The Digital Security by Design challenge is now twelve months on, and great progress has been made on the Academic Research programme funded by the UK Engineering and Physical Sciences Research Council (EPSRC), that focuses on the concepts and practical application of Capability Hardware technology.
Leveraging the Capability Hardware
The competition was set out to utilise the technology, developed earlier in the DSbD programme, based on the Arm AArch64 architecture and adopts the concepts and approaches first investigated by the CHERI program (led by the University of Cambridge).
An interactive workshop was held for potential applicants to discuss the funding objectives and to enable the development of interactions and potential collaborations.
Submitted projects had to be aligned to fit within the overall DSbD vision and objectives for the ISCF Digital Security by Design challenge.
These EPSRC funded projects are managed by academics from across the UK, and each project PI has defined how they will utilise the DSbD to investigate and enhance capability hardware.
The academic research teams will build their solutions on the Arm Morello prototype microprocessor boards while utilising the University of Cambridge’s open-source CHERI reference software stack, (This includes the Cheri BSD operating system and application suite). Through the utilisation of the morello prototype processor and the software research from CHERI these research projects will address specific objectives within the scope of the Digital Security by Design challenge.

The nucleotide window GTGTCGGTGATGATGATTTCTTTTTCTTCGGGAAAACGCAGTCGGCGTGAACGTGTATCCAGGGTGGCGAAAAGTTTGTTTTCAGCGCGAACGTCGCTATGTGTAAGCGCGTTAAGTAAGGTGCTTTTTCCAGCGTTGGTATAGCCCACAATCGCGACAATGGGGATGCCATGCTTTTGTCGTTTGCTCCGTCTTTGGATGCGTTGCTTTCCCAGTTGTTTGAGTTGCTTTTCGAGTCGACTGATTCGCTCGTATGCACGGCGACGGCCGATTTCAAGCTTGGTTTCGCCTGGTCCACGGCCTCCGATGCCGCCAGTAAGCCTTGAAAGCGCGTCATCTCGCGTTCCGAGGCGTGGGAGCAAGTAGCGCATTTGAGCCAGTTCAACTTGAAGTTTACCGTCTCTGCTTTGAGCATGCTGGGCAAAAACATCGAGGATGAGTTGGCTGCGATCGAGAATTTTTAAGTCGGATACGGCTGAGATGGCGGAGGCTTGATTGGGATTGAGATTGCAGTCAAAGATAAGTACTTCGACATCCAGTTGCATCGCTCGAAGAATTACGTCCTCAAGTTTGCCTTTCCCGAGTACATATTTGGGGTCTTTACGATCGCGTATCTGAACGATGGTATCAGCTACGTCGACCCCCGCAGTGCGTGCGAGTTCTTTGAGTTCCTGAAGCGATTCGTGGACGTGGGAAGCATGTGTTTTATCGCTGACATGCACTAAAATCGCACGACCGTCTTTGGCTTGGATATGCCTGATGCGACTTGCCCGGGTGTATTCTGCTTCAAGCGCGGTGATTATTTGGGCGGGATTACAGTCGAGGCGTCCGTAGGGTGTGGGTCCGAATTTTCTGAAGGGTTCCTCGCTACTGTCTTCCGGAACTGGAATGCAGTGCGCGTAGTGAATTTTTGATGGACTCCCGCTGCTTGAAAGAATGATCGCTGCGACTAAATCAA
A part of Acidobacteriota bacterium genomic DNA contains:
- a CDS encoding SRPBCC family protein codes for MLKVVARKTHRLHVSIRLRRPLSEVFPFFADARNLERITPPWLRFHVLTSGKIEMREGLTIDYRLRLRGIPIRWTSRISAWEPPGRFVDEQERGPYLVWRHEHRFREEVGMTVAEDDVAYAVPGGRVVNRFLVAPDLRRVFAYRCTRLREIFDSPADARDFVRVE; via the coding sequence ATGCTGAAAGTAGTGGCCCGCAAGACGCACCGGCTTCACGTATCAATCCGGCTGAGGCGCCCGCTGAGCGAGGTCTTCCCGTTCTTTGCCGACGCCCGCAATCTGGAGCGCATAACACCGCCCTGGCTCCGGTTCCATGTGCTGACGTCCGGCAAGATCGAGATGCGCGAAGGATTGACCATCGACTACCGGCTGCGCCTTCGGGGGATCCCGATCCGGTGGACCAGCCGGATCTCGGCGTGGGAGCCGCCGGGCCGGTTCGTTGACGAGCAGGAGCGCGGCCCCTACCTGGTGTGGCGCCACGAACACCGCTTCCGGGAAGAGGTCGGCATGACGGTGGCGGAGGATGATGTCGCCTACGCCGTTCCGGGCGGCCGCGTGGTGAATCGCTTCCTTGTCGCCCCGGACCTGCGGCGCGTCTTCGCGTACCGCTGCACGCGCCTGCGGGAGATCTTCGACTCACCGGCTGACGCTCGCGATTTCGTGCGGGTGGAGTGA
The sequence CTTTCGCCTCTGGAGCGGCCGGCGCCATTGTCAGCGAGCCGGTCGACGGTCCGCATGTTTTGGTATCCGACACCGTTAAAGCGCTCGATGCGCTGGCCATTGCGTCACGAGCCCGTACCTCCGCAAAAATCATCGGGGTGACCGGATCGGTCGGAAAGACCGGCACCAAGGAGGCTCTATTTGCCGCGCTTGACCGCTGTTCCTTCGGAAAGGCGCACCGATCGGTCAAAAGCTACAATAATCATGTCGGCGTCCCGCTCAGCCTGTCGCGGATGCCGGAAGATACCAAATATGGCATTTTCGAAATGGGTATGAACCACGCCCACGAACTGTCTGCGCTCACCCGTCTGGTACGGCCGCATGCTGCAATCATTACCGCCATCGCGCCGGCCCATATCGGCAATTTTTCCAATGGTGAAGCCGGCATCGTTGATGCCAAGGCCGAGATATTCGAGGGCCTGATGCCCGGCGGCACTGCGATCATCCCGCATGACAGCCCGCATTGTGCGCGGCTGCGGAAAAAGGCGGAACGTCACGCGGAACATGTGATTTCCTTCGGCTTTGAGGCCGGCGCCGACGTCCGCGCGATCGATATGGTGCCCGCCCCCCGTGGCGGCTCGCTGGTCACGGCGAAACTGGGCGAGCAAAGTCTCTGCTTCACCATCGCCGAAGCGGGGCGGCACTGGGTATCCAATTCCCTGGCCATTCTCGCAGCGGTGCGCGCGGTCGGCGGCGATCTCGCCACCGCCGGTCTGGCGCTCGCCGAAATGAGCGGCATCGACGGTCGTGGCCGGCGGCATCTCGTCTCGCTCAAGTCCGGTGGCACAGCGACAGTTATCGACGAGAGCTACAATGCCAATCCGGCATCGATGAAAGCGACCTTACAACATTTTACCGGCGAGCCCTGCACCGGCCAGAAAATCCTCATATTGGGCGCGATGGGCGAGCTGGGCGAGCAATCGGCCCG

Winning applications were derived from Research Organisations across the UK and we are delighted to announce these nine ESPRC funded projects that are all now well underway:
These DSbD projects are funded until the end of March 2024.
By investing in this research, we are addressing the integrity and resilience of both hardware and software in response to the significant market need for cyber security; and we aim to overcome the market failures and radically update the foundation of the insecure digital computing infrastructure that underpins the entire economy.
We have committed £8 million of our £70 million government budget to drive this research, and these projects are only at an embryonic stage, but we will ensure the projects are delivered to plan, gain the deserved visibility and the findings are accessible to everyone in the global digital security community to support the enablement of more secure platforms.
This is a key phase in the development of the overall Digital Security by Design challenge and the impact of the learning and use cases will strengthen the foundations we have built in the UK to work towards our goal of making the UK the lead in securing digital computing infrastructure.
It’s going to be a fantastic challenge and I feel a real sense of pride in being involved in working with our partners to accelerate the move towards digital transformation of industry and supporting the UK to improve reliability of digital services and advancing global scaling to make us safer online.
The Industrial Strategy Challenge Fund Digital Security by Design Challenge is led by BEIS and delivered by UKRI.
Read more about this ISCF challenge DSbD.tech
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Author: Nuala Kilmartin – DSbD Innovation Lead